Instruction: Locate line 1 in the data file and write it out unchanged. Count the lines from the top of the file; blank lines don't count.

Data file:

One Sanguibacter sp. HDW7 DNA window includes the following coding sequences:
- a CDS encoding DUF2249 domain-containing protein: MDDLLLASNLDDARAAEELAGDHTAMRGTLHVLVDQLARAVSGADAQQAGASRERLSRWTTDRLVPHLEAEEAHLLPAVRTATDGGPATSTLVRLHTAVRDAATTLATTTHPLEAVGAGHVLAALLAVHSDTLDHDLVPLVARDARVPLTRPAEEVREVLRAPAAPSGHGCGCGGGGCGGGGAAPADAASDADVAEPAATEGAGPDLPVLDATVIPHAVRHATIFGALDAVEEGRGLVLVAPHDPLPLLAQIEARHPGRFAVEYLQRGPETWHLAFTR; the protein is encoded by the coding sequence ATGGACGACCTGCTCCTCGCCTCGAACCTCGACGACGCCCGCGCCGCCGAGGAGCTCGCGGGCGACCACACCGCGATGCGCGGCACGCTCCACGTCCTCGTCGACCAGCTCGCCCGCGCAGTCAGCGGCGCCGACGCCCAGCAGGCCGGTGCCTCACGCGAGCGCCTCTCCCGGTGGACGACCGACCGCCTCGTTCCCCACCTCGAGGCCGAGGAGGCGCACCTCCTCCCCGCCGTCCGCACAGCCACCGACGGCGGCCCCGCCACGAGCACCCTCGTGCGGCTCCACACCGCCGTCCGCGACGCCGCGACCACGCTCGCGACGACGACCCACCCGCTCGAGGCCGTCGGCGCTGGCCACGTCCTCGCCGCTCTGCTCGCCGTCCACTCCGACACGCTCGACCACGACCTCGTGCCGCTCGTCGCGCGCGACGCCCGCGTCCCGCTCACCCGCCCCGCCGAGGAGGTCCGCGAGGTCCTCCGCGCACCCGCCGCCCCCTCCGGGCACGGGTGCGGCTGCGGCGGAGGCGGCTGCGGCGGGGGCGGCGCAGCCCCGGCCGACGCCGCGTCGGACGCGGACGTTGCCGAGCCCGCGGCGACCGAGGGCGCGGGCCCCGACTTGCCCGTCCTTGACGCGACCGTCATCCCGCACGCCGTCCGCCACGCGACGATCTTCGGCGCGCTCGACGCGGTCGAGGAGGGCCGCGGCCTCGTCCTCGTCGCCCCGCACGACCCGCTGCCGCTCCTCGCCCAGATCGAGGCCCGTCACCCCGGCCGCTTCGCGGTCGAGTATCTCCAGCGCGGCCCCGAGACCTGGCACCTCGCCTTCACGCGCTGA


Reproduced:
One Sanguibacter sp. HDW7 DNA window includes the following coding sequences: